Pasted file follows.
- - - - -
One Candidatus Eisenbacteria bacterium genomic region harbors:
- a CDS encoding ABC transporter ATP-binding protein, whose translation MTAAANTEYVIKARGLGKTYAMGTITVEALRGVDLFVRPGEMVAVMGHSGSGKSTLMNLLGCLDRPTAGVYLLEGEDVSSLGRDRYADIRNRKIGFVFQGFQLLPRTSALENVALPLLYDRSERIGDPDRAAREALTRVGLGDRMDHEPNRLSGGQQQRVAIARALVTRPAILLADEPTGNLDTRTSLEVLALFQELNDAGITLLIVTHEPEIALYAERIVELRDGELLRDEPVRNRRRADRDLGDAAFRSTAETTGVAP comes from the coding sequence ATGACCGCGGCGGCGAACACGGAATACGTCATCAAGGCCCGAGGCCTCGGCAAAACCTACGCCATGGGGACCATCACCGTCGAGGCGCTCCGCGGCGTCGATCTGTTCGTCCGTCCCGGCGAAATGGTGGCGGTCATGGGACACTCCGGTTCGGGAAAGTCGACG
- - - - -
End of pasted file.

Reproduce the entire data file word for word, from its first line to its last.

One Candidatus Eisenbacteria bacterium genomic region harbors:
- a CDS encoding ABC transporter ATP-binding protein, whose translation MTAAANTEYVIKARGLGKTYAMGTITVEALRGVDLFVRPGEMVAVMGHSGSGKSTLMNLLGCLDRPTAGVYLLEGEDVSSLGRDRYADIRNRKIGFVFQGFQLLPRTSALENVALPLLYDRSERIGDPDRAAREALTRVGLGDRMDHEPNRLSGGQQQRVAIARALVTRPAILLADEPTGNLDTRTSLEVLALFQELNDAGITLLIVTHEPEIALYAERIVELRDGELLRDEPVRNRRRADRDLGDAAFRSTAETTGVAP comes from the coding sequence ATGACCGCGGCGGCGAACACGGAATACGTCATCAAGGCCCGAGGCCTCGGCAAAACCTACGCCATGGGGACCATCACCGTCGAGGCGCTCCGCGGCGTCGATCTGTTCGTCCGTCCCGGCGAAATGGTGGCGGTCATGGGACACTCCGGTTCGGGAAAGTCGACG